• Abe (unverified)

    Tancredo and Richardson win their respective noms and during the debate Tancerdo askes Richardson "How do we know you're not an illegal immigrant?"

  • Deja Vu (unverified)

    Ron Paul finishes third in Iowa, behind Huckabee and Rommey. Clinton finishes a close third in Iowa, takes almost half the vote in New Hampshire. Obama disappoints in both states and Clinton opponents rally around Edwards. Its too little, too late and Clinton steamrolls to the nomination, selecting Richardson as her running mate.

    Huckabee wins the Republican nomination. He runs as a Washington outsider and a compassionate conservative who will end the partisan bickering and divisiveness that characterizes Washington. A close election will be decided by absentee ballots in Florida. With polls showing the military vote going against him, Huckabee will insist absentee ballots have postmarks. The initial count will still show Clinton winning. But after a recount in a handful of counties, Huckabee will be slightly ahead. The US Supreme Court will order the recount stopped, but allow the new counts for counties already finished to stand, handing Huckabee the election.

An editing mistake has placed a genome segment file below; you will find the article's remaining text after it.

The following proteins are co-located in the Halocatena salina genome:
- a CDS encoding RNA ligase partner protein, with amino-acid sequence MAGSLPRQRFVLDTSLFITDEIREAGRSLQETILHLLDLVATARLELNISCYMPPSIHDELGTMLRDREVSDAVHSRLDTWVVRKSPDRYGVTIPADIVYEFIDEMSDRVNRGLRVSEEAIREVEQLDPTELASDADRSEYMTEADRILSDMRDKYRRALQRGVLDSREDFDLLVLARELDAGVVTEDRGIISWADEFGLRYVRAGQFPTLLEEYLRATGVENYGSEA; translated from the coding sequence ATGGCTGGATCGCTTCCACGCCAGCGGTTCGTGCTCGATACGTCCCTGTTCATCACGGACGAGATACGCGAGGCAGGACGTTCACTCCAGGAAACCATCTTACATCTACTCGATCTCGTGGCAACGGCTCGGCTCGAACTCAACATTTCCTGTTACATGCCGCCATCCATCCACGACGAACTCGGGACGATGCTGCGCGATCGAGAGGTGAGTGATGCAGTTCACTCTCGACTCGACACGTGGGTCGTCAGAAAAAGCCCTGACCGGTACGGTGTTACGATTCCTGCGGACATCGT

Democrats will blame Ralph Nader.

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    Peter, forget Intrade, the IEM (Google it) is my guide. Hillary's still way out in front, but she's begun to lose ground to Obama. Dems have been consistently out front (60%-40% since April). Keep in mind, too, that the ultimate winner doesn't win in Iowa every time. So, while Giuliani is favored to win the election, no one thinks he'll win Iowa (according to the IEM). So Hillary's advantage overall doesn't mean she'll win Iowa. Rudy, incidentally, is back in a slide.